Following their mastery of Xingyi, Zhang introduced the Hong brothers to Bagua Zhang, including the Xiantian and Houtian Bagua forms. He also taught them other developmental exercises, such as the Tiangan (Heavenly Stem) exercises and techniques for striking bags and other objects to develop their physical conditioning. Hong Yimian dedicated a decade to learning Zhang’s Bagua Zhang, eight years to Xingyi Quan, and approximately three years to martial arts injury treatment.
Hong Yimian did not explicitly mention studying Zhang’s, Taiji Quan. Still, he did assert that Xingyi Quan was akin to middle school, Bagua Zhang to high school, and Taiji Quan to college regarding martial arts progression. However, he noted the scarcity of proficient Taiji fighters and emphasized that mastering Taiji was challenging.
Regarding weapons, Hong Yimian believed that after learning the principles and movements of Xingyi and Bagua, a practitioner could effectively wield any weapon or even use everyday objects as weapons. To illustrate this point, he demonstrated using a stool as a weapon while performing Bagua Zhang’s movements.
While Hong Yimian taught martial arts as a hobby, his brother Hong Yixiang pursued a career as a professional martial arts instructor. Hong Yimian, now retired from teaching, expressed his reluctance to promote himself and preferred to let professionals handle that aspect.
Although Hong Yimian did not openly discuss his abilities, many in Taiwan regarded him as Zhang Junfeng’s top Bagua Zhang student. He was known for his exceptional speed and agility, qualities honed through evading his teacher’s powerful strikes during training. Despite his small stature, Hong Yimian was considered a fearless fighter, partly due to his combat experiences in World War II.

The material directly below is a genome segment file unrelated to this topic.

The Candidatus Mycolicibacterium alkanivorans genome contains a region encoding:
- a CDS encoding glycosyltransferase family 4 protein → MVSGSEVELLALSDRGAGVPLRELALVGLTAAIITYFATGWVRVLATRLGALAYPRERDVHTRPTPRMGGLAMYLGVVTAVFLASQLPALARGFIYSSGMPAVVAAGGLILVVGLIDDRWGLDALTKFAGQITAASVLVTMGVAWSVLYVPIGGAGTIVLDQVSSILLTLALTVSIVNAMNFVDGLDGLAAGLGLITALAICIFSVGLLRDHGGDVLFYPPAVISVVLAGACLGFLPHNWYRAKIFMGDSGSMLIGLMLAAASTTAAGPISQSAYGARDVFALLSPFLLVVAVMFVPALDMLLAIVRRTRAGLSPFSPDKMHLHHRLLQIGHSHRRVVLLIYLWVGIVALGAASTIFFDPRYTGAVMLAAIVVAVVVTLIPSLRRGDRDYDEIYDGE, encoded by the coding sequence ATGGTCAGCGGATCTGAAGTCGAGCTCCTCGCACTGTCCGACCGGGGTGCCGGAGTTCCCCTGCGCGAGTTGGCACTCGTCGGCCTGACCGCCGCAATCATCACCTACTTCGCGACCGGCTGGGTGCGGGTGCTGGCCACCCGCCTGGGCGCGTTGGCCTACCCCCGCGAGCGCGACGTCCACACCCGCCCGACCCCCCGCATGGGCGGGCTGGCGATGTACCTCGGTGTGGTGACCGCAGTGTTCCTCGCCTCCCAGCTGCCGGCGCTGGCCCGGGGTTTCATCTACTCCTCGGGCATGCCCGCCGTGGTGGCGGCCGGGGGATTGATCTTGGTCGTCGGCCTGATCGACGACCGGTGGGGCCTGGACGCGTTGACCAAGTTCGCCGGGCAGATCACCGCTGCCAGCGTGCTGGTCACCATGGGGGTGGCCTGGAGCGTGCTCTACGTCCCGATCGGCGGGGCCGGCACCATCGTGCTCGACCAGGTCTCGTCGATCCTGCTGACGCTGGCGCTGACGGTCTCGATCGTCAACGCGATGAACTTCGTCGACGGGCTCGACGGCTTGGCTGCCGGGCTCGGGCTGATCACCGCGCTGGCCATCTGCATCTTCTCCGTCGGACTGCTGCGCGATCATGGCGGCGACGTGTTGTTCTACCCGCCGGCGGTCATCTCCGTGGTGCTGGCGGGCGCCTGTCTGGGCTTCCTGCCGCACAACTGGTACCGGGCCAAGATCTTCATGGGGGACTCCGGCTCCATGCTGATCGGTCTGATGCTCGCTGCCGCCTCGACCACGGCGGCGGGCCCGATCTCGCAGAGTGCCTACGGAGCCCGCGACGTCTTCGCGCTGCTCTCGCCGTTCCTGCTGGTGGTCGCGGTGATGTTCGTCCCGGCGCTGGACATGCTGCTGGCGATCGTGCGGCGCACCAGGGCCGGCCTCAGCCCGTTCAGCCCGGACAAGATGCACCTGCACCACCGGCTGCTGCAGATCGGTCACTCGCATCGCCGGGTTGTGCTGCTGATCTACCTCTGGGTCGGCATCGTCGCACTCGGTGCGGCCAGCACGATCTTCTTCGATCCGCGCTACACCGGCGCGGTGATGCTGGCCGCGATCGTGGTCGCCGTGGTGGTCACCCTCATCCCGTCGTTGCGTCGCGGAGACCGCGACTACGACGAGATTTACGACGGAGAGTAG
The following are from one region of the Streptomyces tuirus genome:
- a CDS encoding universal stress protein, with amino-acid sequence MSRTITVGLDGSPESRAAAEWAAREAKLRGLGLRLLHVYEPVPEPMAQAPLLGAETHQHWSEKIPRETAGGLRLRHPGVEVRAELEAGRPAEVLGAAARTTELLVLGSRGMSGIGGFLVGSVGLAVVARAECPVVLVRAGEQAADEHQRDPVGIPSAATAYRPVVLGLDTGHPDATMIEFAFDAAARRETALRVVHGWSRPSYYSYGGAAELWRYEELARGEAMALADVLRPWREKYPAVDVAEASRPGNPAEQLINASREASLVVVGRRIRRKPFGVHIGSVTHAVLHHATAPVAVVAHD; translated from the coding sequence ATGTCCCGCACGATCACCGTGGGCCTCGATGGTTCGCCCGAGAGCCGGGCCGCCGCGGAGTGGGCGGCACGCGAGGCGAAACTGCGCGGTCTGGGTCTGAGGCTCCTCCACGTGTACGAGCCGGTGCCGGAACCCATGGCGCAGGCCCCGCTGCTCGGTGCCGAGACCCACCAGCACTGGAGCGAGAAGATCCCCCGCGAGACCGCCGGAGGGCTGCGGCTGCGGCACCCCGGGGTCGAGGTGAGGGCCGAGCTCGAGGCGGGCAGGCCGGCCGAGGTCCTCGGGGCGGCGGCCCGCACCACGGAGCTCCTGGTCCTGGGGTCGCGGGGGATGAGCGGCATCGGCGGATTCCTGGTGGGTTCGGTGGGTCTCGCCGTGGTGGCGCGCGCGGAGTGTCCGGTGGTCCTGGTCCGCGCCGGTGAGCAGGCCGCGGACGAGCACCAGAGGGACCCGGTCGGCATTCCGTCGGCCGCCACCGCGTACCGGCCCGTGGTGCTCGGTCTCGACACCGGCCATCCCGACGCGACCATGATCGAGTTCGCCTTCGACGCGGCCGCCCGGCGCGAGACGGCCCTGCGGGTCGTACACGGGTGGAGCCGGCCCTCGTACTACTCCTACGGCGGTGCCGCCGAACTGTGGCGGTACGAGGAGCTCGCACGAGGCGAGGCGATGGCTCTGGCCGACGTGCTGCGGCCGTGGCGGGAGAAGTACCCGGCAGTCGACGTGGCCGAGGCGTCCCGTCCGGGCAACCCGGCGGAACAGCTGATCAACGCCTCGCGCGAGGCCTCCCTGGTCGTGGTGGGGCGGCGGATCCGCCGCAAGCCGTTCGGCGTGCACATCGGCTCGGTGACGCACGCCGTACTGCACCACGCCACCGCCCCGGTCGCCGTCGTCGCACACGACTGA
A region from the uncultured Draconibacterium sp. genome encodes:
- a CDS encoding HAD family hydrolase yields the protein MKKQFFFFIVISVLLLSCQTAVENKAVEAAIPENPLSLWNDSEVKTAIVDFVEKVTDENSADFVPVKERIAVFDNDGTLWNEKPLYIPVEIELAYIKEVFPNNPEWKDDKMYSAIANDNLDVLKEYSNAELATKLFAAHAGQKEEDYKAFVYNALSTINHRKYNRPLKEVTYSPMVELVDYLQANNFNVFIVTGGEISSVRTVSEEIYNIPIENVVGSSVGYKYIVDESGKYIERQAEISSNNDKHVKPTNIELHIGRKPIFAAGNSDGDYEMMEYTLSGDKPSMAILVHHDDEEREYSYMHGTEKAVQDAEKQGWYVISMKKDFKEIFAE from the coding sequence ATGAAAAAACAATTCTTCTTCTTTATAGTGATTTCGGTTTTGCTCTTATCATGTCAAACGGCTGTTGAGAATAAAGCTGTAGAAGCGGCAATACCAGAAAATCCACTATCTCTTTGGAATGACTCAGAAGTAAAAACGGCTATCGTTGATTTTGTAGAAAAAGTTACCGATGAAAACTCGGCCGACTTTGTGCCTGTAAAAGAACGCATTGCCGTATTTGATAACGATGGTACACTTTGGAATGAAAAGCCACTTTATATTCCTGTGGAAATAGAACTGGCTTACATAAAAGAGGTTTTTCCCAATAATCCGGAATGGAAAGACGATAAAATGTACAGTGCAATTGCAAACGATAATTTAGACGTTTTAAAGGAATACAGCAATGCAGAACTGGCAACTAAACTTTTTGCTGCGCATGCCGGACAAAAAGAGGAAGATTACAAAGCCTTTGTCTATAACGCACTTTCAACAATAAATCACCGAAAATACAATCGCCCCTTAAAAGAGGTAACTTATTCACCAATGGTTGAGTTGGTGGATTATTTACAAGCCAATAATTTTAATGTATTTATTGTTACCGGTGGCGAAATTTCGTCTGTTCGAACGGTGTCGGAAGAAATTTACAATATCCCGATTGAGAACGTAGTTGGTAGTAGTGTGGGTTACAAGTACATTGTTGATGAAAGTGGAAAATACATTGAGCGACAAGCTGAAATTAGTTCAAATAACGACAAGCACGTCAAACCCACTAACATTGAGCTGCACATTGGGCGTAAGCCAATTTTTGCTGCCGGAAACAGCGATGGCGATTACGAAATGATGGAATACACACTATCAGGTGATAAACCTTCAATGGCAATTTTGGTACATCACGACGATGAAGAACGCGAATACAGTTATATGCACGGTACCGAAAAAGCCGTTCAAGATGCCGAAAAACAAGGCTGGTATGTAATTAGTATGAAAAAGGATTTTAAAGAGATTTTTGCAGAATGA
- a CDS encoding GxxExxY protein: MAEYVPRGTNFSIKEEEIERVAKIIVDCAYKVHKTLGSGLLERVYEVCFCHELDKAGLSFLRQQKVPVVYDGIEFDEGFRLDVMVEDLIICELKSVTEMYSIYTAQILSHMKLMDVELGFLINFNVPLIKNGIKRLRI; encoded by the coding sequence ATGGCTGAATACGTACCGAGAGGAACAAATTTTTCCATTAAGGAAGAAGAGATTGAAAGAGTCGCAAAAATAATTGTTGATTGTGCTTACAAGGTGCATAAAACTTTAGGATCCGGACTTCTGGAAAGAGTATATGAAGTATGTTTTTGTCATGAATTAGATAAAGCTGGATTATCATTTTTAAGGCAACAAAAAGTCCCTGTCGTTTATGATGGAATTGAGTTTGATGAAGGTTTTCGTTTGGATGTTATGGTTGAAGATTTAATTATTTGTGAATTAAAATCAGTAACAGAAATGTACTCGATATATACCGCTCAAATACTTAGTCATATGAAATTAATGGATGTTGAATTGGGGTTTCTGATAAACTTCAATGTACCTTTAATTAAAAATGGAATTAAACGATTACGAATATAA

When discussing Bagua Zhang principles, Hong Yimian emphasized awareness, sensitivity, agility, and adaptability. He stressed the importance of developing “ting jing” or listening skills, enabling practitioners to respond immediately to opponents’ movements. There are no fixed techniques in martial arts, and adaptability is paramount. Hong highlighted the need for a keen sense of sight, touch, movement, and overall awareness.
Hong underscored the significance of sparring, advocating practical experience over theoretical discussions. He encouraged students to engage in sparring to gain the ability to adapt and transition seamlessly between techniques in real combat scenarios.
In sparring, Hong emphasized the importance of partnering with those who genuinely aimed to help each other improve. Safety was paramount; he advised using light gloves and not striking excessively. Sparring was a means to learn adaptability, not a competition to determine superiority.
Hong also advised smaller practitioners to focus on agility and strategic movements, exploiting an opponent’s weaknesses, such as attacking the eyes, throat, groin, or nose. He stressed the need for cleverness and using one’s head to overcome size disadvantages.
While Hong Yimian retired from teaching and reduced his practice, he remained energetic and healthy. His commitment to martial arts peaked when he practised regularly between 31 and 40. He cautioned that skill deteriorates rapidly without consistent practice.